Palm Beach County coalition tackling period poverty in schools
When Sophia Antoni and Emerson Ferry entered high school, they had no idea they’d be front and center in a fight. It’s a fight they said handpicked them.
"We need period products as accessible as toilet paper or hand soap. It's a basic necessity. We cannot control our periods," Ferry said.
For three years, the girls, along with other members of Coalition Against Period Poverty (C.A.P.P.), have tried to persuade Florida lawmakers to require school districts to provide free period products in all bathrooms. From the start, Rep. Kelly Skidmore has been on their side. She said one in four girls misses class, because they don't have what they need and they shouldn't have to hunt it down.
"Boys don't have to go to the front office and ask for toilet paper and girls should not have to find where the nurses office is in order to get a tampon or a pad," Skidmore said.
Before the pandemic, C.A.P.P started a pilot program at Santaluces High School in Lantana, stocking bathrooms with free menstrual supplies paid for by a grant. The principal, Tameka Robinson, said it is a relief and not just for students.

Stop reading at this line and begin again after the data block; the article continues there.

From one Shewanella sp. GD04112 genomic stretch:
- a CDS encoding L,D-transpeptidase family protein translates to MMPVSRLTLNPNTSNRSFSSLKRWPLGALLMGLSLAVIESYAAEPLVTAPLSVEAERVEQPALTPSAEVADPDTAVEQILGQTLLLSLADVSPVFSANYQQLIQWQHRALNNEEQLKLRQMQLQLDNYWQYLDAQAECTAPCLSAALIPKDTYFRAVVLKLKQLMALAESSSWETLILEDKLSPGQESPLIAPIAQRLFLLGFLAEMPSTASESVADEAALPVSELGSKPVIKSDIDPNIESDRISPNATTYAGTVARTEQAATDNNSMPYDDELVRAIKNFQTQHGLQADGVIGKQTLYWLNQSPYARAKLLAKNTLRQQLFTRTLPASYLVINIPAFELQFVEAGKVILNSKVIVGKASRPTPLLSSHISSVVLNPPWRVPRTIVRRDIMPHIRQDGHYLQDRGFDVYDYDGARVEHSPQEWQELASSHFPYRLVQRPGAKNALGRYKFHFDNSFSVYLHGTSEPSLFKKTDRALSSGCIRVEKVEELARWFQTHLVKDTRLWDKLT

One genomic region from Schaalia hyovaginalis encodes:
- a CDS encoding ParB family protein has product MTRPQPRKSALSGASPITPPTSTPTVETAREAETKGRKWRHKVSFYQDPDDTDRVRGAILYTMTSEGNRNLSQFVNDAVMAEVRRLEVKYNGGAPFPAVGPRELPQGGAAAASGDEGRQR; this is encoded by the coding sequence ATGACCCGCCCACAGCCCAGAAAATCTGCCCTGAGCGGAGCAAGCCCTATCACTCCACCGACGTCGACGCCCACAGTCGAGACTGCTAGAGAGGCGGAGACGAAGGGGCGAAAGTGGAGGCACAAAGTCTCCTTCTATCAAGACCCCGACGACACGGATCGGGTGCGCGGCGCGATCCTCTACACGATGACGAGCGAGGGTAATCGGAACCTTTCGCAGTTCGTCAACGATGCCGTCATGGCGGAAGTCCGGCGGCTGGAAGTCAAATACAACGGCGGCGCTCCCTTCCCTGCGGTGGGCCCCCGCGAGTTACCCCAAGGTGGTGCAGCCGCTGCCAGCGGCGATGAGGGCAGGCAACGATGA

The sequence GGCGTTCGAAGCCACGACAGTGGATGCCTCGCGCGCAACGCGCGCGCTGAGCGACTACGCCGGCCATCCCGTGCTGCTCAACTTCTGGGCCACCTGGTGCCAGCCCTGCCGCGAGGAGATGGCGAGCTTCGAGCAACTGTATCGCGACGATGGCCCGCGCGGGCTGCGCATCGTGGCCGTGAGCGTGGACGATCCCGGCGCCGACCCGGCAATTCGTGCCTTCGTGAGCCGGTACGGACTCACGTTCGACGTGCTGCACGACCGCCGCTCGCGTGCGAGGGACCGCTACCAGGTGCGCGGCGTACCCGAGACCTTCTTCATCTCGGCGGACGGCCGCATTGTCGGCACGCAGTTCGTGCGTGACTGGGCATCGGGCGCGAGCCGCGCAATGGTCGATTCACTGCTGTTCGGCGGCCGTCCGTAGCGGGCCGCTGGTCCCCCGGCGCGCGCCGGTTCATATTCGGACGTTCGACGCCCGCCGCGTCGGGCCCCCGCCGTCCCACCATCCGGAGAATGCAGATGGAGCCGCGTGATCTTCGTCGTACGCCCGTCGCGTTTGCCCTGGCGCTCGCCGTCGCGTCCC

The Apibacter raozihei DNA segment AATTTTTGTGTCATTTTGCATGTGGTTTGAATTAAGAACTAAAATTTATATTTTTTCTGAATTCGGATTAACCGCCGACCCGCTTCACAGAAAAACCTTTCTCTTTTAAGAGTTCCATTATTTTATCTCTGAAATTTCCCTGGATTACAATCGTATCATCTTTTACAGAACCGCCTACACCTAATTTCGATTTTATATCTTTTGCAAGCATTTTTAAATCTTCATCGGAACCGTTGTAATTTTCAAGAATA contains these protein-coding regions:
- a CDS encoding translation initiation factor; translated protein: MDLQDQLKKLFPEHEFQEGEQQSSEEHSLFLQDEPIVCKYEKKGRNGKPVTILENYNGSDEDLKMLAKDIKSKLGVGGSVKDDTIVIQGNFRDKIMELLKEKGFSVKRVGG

"It takes the worry of their plate," Robinson said. "It takes the worry of the staff's place, because sometimes we had to provide personal hygiene products."
This spring, C.A.P.P finally got a breakthrough. Lawmakers approved a bill encouraging school districts to make menstrual products free and accessible. However, Skidmore said finding money in the budget is still a hang up for school districts, which is why she has been vocal about the importance of schools finding community partners to provide supplies.
While the finish line is close, Antoni and Ferry said until schools are mandated to do more, they won't give up their fight.
"We waste our time in our bathroom missing our classes lessons and missing important discussions," Antoni said.
The Palm Beach County School District has partnered with GIVT, a non-profit organization that stocks its school clinics with feminine hygiene products. As of right now, a school spokeswoman said there are no plans to make this a line item in the budget.
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